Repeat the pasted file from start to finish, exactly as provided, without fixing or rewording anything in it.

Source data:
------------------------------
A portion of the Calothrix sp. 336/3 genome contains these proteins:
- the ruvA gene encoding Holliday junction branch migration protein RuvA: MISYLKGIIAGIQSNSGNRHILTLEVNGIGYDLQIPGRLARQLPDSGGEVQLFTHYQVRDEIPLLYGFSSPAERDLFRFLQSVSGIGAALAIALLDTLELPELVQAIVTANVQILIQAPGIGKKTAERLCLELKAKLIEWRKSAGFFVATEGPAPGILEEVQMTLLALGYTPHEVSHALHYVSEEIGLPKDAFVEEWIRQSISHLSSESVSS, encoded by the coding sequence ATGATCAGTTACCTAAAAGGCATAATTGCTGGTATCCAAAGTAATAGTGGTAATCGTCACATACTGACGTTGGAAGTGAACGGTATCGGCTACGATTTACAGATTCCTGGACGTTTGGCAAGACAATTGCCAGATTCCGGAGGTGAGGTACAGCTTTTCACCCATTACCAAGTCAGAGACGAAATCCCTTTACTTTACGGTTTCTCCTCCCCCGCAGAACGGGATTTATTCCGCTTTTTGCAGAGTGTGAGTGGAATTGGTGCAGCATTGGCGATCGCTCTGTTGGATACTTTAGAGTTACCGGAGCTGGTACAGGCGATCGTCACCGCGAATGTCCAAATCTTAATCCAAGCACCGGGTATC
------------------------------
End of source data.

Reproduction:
A portion of the Calothrix sp. 336/3 genome contains these proteins:
- the ruvA gene encoding Holliday junction branch migration protein RuvA: MISYLKGIIAGIQSNSGNRHILTLEVNGIGYDLQIPGRLARQLPDSGGEVQLFTHYQVRDEIPLLYGFSSPAERDLFRFLQSVSGIGAALAIALLDTLELPELVQAIVTANVQILIQAPGIGKKTAERLCLELKAKLIEWRKSAGFFVATEGPAPGILEEVQMTLLALGYTPHEVSHALHYVSEEIGLPKDAFVEEWIRQSISHLSSESVSS, encoded by the coding sequence ATGATCAGTTACCTAAAAGGCATAATTGCTGGTATCCAAAGTAATAGTGGTAATCGTCACATACTGACGTTGGAAGTGAACGGTATCGGCTACGATTTACAGATTCCTGGACGTTTGGCAAGACAATTGCCAGATTCCGGAGGTGAGGTACAGCTTTTCACCCATTACCAAGTCAGAGACGAAATCCCTTTACTTTACGGTTTCTCCTCCCCCGCAGAACGGGATTTATTCCGCTTTTTGCAGAGTGTGAGTGGAATTGGTGCAGCATTGGCGATCGCTCTGTTGGATACTTTAGAGTTACCGGAGCTGGTACAGGCGATCGTCACCGCGAATGTCCAAATCTTAATCCAAGCACCGGGTATC